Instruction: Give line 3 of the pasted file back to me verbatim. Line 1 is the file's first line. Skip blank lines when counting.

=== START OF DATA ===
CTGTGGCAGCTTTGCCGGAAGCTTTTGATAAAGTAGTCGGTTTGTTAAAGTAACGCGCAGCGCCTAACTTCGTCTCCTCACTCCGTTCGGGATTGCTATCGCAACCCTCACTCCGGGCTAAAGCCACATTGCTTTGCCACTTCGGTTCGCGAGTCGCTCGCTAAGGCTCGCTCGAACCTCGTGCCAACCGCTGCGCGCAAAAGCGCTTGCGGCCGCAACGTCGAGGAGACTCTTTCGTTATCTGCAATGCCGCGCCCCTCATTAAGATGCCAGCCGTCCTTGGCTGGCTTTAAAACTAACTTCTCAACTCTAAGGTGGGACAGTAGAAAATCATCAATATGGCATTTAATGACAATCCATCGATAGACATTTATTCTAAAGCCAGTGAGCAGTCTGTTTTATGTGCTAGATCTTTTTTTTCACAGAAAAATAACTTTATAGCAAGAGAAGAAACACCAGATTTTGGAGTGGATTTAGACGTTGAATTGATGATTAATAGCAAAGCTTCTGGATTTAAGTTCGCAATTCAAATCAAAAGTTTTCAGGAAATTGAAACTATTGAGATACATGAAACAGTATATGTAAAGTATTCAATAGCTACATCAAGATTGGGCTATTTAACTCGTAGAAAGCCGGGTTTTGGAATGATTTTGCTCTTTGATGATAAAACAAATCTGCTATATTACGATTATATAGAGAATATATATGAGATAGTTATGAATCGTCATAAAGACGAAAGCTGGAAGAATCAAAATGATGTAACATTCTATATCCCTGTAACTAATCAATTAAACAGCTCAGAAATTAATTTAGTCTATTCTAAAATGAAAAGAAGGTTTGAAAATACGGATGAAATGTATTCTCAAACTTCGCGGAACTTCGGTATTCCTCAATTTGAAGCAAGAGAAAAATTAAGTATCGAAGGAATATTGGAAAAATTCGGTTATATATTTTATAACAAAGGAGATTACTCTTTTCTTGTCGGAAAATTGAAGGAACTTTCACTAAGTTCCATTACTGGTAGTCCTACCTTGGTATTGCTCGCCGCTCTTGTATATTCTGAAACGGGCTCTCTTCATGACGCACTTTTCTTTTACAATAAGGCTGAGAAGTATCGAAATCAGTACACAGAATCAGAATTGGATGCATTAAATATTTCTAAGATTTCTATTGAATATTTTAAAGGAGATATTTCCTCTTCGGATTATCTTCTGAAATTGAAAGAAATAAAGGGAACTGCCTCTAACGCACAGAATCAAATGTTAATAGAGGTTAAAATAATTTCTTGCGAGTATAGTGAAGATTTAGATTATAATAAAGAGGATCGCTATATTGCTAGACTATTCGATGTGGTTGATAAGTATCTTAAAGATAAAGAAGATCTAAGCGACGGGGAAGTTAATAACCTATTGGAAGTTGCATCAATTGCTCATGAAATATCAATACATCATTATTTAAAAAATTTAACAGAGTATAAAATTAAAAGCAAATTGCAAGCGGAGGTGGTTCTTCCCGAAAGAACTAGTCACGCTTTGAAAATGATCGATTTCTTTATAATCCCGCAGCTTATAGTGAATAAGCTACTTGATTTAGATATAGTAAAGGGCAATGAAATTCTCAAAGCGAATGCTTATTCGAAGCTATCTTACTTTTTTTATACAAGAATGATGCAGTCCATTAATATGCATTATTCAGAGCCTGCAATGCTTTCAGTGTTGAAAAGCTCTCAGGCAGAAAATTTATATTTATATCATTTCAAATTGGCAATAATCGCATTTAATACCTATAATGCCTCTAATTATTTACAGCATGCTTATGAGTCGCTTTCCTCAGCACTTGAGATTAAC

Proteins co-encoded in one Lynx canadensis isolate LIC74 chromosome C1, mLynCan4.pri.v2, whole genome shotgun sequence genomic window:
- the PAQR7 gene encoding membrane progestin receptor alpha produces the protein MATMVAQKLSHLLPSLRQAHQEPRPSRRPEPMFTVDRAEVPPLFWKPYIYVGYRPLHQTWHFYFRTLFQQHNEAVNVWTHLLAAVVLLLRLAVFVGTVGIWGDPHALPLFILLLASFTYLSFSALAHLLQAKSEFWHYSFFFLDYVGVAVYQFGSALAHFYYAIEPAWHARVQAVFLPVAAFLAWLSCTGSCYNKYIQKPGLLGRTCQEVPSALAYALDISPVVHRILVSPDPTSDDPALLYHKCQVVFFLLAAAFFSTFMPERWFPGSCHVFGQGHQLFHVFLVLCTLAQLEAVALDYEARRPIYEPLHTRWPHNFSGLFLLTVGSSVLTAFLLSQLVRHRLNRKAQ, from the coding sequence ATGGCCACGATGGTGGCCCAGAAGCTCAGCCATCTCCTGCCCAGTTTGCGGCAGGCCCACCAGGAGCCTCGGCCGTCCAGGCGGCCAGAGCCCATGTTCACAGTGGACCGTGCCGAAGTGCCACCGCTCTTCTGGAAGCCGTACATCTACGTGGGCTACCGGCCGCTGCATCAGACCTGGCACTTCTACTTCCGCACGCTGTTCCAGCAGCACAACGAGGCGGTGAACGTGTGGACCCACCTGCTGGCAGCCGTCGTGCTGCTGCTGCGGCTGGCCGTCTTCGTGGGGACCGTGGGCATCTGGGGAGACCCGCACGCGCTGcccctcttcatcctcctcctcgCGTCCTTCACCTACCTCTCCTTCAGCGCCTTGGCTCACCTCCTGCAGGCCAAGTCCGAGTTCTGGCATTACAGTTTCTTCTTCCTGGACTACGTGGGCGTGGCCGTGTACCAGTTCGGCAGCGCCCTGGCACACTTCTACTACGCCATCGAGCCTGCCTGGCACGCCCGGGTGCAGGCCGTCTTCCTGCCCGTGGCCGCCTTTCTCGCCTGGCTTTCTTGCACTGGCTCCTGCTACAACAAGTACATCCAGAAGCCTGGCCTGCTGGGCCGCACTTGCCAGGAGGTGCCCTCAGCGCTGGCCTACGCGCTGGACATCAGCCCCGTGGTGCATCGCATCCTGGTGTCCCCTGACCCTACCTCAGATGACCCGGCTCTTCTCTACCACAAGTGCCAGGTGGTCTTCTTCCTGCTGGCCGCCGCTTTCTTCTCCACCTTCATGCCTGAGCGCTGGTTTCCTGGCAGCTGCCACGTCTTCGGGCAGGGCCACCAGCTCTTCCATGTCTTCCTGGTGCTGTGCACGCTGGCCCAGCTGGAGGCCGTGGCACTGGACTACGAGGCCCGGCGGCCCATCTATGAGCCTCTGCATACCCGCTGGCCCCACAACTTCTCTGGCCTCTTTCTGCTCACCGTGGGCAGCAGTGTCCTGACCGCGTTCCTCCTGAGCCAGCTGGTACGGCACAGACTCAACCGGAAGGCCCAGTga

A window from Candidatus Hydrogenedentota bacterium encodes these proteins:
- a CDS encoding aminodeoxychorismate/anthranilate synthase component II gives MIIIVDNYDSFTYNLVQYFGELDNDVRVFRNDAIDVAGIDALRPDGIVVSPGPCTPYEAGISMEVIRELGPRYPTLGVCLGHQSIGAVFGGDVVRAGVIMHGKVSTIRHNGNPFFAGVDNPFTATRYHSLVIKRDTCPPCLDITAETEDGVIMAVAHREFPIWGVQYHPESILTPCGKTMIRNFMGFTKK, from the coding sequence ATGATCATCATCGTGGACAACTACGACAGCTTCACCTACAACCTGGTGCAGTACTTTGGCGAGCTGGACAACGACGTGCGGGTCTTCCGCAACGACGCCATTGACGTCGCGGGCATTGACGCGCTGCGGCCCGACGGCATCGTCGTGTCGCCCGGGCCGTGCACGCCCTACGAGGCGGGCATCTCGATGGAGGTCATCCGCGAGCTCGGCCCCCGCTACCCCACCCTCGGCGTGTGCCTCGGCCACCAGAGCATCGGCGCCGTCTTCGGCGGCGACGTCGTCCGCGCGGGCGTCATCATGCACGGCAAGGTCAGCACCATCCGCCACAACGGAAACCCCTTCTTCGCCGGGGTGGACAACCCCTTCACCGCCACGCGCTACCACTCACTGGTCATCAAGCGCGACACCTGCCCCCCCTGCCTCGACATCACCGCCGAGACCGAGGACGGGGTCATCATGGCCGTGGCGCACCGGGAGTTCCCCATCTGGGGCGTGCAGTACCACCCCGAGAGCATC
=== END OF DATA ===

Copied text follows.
- the PAQR7 gene encoding membrane progestin receptor alpha produces the protein MATMVAQKLSHLLPSLRQAHQEPRPSRRPEPMFTVDRAEVPPLFWKPYIYVGYRPLHQTWHFYFRTLFQQHNEAVNVWTHLLAAVVLLLRLAVFVGTVGIWGDPHALPLFILLLASFTYLSFSALAHLLQAKSEFWHYSFFFLDYVGVAVYQFGSALAHFYYAIEPAWHARVQAVFLPVAAFLAWLSCTGSCYNKYIQKPGLLGRTCQEVPSALAYALDISPVVHRILVSPDPTSDDPALLYHKCQVVFFLLAAAFFSTFMPERWFPGSCHVFGQGHQLFHVFLVLCTLAQLEAVALDYEARRPIYEPLHTRWPHNFSGLFLLTVGSSVLTAFLLSQLVRHRLNRKAQ, from the coding sequence ATGGCCACGATGGTGGCCCAGAAGCTCAGCCATCTCCTGCCCAGTTTGCGGCAGGCCCACCAGGAGCCTCGGCCGTCCAGGCGGCCAGAGCCCATGTTCACAGTGGACCGTGCCGAAGTGCCACCGCTCTTCTGGAAGCCGTACATCTACGTGGGCTACCGGCCGCTGCATCAGACCTGGCACTTCTACTTCCGCACGCTGTTCCAGCAGCACAACGAGGCGGTGAACGTGTGGACCCACCTGCTGGCAGCCGTCGTGCTGCTGCTGCGGCTGGCCGTCTTCGTGGGGACCGTGGGCATCTGGGGAGACCCGCACGCGCTGcccctcttcatcctcctcctcgCGTCCTTCACCTACCTCTCCTTCAGCGCCTTGGCTCACCTCCTGCAGGCCAAGTCCGAGTTCTGGCATTACAGTTTCTTCTTCCTGGACTACGTGGGCGTGGCCGTGTACCAGTTCGGCAGCGCCCTGGCACACTTCTACTACGCCATCGAGCCTGCCTGGCACGCCCGGGTGCAGGCCGTCTTCCTGCCCGTGGCCGCCTTTCTCGCCTGGCTTTCTTGCACTGGCTCCTGCTACAACAAGTACATCCAGAAGCCTGGCCTGCTGGGCCGCACTTGCCAGGAGGTGCCCTCAGCGCTGGCCTACGCGCTGGACATCAGCCCCGTGGTGCATCGCATCCTGGTGTCCCCTGACCCTACCTCAGATGACCCGGCTCTTCTCTACCACAAGTGCCAGGTGGTCTTCTTCCTGCTGGCCGCCGCTTTCTTCTCCACCTTCATGCCTGAGCGCTGGTTTCCTGGCAGCTGCCACGTCTTCGGGCAGGGCCACCAGCTCTTCCATGTCTTCCTGGTGCTGTGCACGCTGGCCCAGCTGGAGGCCGTGGCACTGGACTACGAGGCCCGGCGGCCCATCTATGAGCCTCTGCATACCCGCTGGCCCCACAACTTCTCTGGCCTCTTTCTGCTCACCGTGGGCAGCAGTGTCCTGACCGCGTTCCTCCTGAGCCAGCTGGTACGGCACAGACTCAACCGGAAGGCCCAGTga